Places of Faith
The county of Padua is rich in sacred places.
Like Padua, the county is rich in sacred places, too, that served as places of faith, culture and research for centuries. Among these, special fascination is exerted by monasteries and hermitages.
The countryside is also rich in places linked to the cult of the Virgin Mary, often built to remind of miracle events. The Sanctuary of S. Maria di Monteortone in Abano Terme began its history in 1428 when during a pestilence an ill knight saw the Virgin Mary appear. She invited him to bathe in the water, where the knight found an image of the Virgin Mary that soon turned into an object of veneration. The sanctuary preserves this sacred image, frescoes by Jacopo da Montagnana and an altar piece by Palma il Giovane.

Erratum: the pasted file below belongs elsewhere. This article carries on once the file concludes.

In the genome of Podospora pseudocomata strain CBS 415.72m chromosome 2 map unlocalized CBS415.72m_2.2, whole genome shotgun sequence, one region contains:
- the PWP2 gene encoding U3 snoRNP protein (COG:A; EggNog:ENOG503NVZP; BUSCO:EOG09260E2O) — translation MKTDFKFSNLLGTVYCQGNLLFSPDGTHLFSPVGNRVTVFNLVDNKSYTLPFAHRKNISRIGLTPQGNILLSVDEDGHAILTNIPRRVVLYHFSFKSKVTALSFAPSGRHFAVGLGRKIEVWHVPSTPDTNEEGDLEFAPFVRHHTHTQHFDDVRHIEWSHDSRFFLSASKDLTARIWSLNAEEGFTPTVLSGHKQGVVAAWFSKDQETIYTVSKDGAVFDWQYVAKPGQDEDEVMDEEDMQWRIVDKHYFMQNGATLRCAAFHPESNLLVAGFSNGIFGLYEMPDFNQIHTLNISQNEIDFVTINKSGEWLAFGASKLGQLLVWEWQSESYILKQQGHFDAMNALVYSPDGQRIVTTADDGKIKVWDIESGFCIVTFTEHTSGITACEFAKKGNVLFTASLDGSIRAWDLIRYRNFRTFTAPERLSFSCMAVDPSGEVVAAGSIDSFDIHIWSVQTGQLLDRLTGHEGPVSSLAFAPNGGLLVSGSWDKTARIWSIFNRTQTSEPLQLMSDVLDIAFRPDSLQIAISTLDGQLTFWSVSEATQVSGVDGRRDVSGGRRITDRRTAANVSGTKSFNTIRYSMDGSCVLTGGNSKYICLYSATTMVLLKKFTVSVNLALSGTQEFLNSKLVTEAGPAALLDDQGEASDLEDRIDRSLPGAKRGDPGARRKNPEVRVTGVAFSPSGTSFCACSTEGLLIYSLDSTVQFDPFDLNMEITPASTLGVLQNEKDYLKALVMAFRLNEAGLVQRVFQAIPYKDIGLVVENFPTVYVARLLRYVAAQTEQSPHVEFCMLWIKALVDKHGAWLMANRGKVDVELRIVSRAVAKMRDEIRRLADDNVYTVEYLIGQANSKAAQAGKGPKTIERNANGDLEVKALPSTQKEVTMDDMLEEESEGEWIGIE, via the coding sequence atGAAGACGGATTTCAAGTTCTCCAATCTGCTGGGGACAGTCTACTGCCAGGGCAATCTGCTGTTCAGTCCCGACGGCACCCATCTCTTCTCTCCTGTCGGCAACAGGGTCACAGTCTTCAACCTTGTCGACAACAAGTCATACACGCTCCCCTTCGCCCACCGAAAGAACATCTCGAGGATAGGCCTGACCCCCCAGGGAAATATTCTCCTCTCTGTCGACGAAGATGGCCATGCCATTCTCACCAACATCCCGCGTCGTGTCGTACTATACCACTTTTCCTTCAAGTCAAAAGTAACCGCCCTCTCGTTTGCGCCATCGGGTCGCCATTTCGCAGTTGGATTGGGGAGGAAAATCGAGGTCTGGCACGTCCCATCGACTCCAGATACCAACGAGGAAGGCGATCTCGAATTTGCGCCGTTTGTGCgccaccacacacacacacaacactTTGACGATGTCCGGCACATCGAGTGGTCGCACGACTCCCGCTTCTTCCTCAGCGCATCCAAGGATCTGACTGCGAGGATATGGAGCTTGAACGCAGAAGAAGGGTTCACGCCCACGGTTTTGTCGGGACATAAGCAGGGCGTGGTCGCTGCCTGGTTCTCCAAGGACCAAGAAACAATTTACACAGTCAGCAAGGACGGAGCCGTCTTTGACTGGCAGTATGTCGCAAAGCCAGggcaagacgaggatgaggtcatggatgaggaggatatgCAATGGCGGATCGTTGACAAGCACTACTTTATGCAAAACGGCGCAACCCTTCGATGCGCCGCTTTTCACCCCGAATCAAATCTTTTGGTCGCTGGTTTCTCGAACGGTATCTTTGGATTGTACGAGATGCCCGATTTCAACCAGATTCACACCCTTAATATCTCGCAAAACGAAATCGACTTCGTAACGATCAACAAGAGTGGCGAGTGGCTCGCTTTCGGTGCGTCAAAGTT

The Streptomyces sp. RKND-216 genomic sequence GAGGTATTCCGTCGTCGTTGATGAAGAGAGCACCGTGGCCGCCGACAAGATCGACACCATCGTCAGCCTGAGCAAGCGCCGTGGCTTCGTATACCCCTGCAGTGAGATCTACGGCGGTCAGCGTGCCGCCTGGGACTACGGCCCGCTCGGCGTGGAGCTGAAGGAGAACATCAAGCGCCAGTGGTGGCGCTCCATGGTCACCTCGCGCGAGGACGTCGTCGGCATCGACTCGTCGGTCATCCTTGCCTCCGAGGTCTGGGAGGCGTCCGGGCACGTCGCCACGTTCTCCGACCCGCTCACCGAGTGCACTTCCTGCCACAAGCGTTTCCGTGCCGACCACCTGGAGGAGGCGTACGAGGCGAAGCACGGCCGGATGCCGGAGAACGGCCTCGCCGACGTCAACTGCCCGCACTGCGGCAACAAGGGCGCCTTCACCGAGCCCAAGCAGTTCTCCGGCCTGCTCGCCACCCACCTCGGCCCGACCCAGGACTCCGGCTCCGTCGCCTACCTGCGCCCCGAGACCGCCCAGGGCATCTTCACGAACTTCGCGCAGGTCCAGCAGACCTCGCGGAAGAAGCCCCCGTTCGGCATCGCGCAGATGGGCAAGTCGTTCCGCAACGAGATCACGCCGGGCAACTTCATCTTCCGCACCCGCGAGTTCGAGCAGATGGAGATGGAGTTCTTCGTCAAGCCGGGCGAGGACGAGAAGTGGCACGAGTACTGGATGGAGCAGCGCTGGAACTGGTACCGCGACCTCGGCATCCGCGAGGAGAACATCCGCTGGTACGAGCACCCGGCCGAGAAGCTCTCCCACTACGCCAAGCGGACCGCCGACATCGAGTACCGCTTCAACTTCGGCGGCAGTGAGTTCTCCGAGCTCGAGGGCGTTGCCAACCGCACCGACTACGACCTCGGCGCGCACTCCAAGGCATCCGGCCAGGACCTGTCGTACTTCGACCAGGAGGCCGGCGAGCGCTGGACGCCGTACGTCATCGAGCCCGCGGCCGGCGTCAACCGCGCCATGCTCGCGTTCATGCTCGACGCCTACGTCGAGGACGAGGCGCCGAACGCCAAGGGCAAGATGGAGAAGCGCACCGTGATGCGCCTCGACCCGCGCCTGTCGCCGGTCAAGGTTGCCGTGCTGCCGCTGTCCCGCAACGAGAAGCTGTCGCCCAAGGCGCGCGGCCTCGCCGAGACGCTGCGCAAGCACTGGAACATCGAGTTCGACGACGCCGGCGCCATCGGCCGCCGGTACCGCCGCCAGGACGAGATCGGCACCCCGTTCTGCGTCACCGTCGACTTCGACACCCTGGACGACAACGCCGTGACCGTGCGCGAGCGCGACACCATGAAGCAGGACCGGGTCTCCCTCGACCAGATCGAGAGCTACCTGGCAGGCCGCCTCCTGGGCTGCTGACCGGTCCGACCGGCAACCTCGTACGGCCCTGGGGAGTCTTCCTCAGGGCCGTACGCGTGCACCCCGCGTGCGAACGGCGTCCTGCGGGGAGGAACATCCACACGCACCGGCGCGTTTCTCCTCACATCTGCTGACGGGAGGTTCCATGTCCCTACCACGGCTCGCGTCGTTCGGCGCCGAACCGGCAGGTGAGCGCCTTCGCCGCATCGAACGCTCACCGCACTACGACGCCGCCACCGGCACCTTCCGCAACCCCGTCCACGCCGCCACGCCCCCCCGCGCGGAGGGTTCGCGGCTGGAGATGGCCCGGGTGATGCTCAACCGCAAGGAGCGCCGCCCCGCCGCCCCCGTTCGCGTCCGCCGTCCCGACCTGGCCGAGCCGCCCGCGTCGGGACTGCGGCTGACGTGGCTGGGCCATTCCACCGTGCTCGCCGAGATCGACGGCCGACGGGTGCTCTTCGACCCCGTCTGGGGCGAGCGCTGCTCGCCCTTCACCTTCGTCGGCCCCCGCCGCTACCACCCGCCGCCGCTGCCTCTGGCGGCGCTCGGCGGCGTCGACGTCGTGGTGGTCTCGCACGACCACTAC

Embedded in the green of the Euganean Hills there stands the Abbey of S. Maria di Praglia, established in the 11th century and a centre of agricultural colonization by the Benedictine monks of the whole territory west of Padua in the Middle Ages and in the Renaissance. In 1448 the Abbey was expanded and restored by adding its elegant church upon a design by Tullio Lombardo, and with the reconstruction of part of the monastery. The church devoted to Our Lady of the Assumption preserves various frescoes and paintings of the Venetian school, and a wooden crucifix attributed to Giotto’s followers. The monastery is also formed by beautiful cloisters, the precious chapterhouse, the monumental refectory and the well-known “divina loggetta”, or divine loggia as depicted by writer Antonio Fogazzaro in his novel “Piccolo mondo moderno” (1901 – Little Modern World). The Abbey is internationally known for its great contribution to the restoration of ancient books and illuminated manuscripts, made by the monks themselves. The top of Monte Rua has been hosting a Camaldolese hermitage for cloistered life since 1339. Even though visitors are not allowed in, from outside the monastery visitors can enjoy a beautiful view on the surrounding hills and the plain. Near Este there stands the very old Abbey of S. Maria di Carceri: the huge complex includes a church and an abbey, cloisters, and guest-rooms. It was partly turned into a villa towards the end of the 17th century. It preserves very old portions made in the Romanesque age, the Renaissance cloister, a precious baptistery, the frescoed walls of the former Library, and a small Museum of Agricultural Civilization. The Church of S. Stefano at Due Carrare was part of an abbey once, and it was annexed to a huge monastic complex built little after the year 1000; it is a precious example of the Romanesque style in the Veneto. The floor of the church is an old mosaic made in the 11th century and partly in the 14th century; inside the church a marble sarcophagus contains the mortal remains of Marsilio da Carrara, lord of Padua, died in 1338. Still on the Euganean Hills, on the Monte della Madonna (near Teolo) there stands the Sanctuary of Madonna del Monte, built in the Sixteenth century. Our Lady of the Graces is venerated in the Basilica of Este, which was built in 1717 in the same place where a previous sanctuary rose to keep a Byzantine painting of the Virgin Mary, this painting being deemed to do miracles. And the Santuario del Tresto, near Ospedaletto Euganeo, was built after the Virgin Mary, too. Built in 1468 after a boatman saw the Madonna, the church still holds its original decoration and paintings by Venetian painters, including the Madonna Miracolosa attributed to Jacopo da Montagnana. Outside the building, a shrine protects a spring that is deemed to have appeared by miracle while the church was being built. At Piove di Sacco, the main town in the green Saccisica district, two major religious buildings rise: theCathedral dedicated to St. Martin and the Sanctuary of Madonna delle Grazie, where a painting of the Virgin Mary with the Infant Jesus by Giovanni Bellini is kept. At Camposampiero there stands the small but fascinating Santuario del Noce (Walnut-tree Sanctuary), dedicated to St. Anthony. As the legend goes, this small church was built precisely on the spot where St. Anthony delivered a memorable sermon from the top of a walnut-tree. Inside the church, a complete cycle of frescoes made by the 16th-century painter Girolamo del Santo recalls scenes of miracles and of the life of St. Anthony, while the altar piece representing the sermon of St. Anthony from the walnut tree is signed by Andrea da Murano (1486).